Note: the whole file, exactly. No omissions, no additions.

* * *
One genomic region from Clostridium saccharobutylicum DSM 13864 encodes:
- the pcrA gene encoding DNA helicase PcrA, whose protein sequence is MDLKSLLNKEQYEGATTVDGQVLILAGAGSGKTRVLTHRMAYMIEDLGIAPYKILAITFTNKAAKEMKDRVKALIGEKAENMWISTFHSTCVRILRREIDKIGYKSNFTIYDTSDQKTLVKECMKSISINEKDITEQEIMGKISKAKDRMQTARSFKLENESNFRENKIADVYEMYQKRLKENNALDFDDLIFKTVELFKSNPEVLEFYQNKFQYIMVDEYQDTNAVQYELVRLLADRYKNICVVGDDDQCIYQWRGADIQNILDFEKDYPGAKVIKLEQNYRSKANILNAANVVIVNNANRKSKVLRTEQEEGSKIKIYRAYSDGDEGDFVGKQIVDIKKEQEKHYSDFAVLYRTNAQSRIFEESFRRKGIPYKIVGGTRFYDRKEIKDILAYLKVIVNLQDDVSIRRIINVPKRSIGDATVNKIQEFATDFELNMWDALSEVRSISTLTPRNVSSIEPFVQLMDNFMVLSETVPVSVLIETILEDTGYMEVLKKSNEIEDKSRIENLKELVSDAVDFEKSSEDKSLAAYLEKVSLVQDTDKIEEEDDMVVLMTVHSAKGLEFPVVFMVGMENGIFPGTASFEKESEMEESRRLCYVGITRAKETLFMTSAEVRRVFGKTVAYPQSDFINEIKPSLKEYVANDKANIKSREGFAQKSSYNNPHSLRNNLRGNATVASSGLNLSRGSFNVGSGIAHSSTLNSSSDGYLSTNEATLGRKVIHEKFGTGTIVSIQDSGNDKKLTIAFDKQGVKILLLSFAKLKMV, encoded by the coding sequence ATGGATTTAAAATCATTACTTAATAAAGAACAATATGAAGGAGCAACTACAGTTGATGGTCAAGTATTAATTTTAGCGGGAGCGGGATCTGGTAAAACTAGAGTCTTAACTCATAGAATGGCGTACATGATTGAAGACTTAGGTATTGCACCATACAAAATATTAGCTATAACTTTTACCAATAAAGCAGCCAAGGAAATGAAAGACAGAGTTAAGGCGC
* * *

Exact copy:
One genomic region from Clostridium saccharobutylicum DSM 13864 encodes:
- the pcrA gene encoding DNA helicase PcrA, whose protein sequence is MDLKSLLNKEQYEGATTVDGQVLILAGAGSGKTRVLTHRMAYMIEDLGIAPYKILAITFTNKAAKEMKDRVKALIGEKAENMWISTFHSTCVRILRREIDKIGYKSNFTIYDTSDQKTLVKECMKSISINEKDITEQEIMGKISKAKDRMQTARSFKLENESNFRENKIADVYEMYQKRLKENNALDFDDLIFKTVELFKSNPEVLEFYQNKFQYIMVDEYQDTNAVQYELVRLLADRYKNICVVGDDDQCIYQWRGADIQNILDFEKDYPGAKVIKLEQNYRSKANILNAANVVIVNNANRKSKVLRTEQEEGSKIKIYRAYSDGDEGDFVGKQIVDIKKEQEKHYSDFAVLYRTNAQSRIFEESFRRKGIPYKIVGGTRFYDRKEIKDILAYLKVIVNLQDDVSIRRIINVPKRSIGDATVNKIQEFATDFELNMWDALSEVRSISTLTPRNVSSIEPFVQLMDNFMVLSETVPVSVLIETILEDTGYMEVLKKSNEIEDKSRIENLKELVSDAVDFEKSSEDKSLAAYLEKVSLVQDTDKIEEEDDMVVLMTVHSAKGLEFPVVFMVGMENGIFPGTASFEKESEMEESRRLCYVGITRAKETLFMTSAEVRRVFGKTVAYPQSDFINEIKPSLKEYVANDKANIKSREGFAQKSSYNNPHSLRNNLRGNATVASSGLNLSRGSFNVGSGIAHSSTLNSSSDGYLSTNEATLGRKVIHEKFGTGTIVSIQDSGNDKKLTIAFDKQGVKILLLSFAKLKMV, encoded by the coding sequence ATGGATTTAAAATCATTACTTAATAAAGAACAATATGAAGGAGCAACTACAGTTGATGGTCAAGTATTAATTTTAGCGGGAGCGGGATCTGGTAAAACTAGAGTCTTAACTCATAGAATGGCGTACATGATTGAAGACTTAGGTATTGCACCATACAAAATATTAGCTATAACTTTTACCAATAAAGCAGCCAAGGAAATGAAAGACAGAGTTAAGGCGC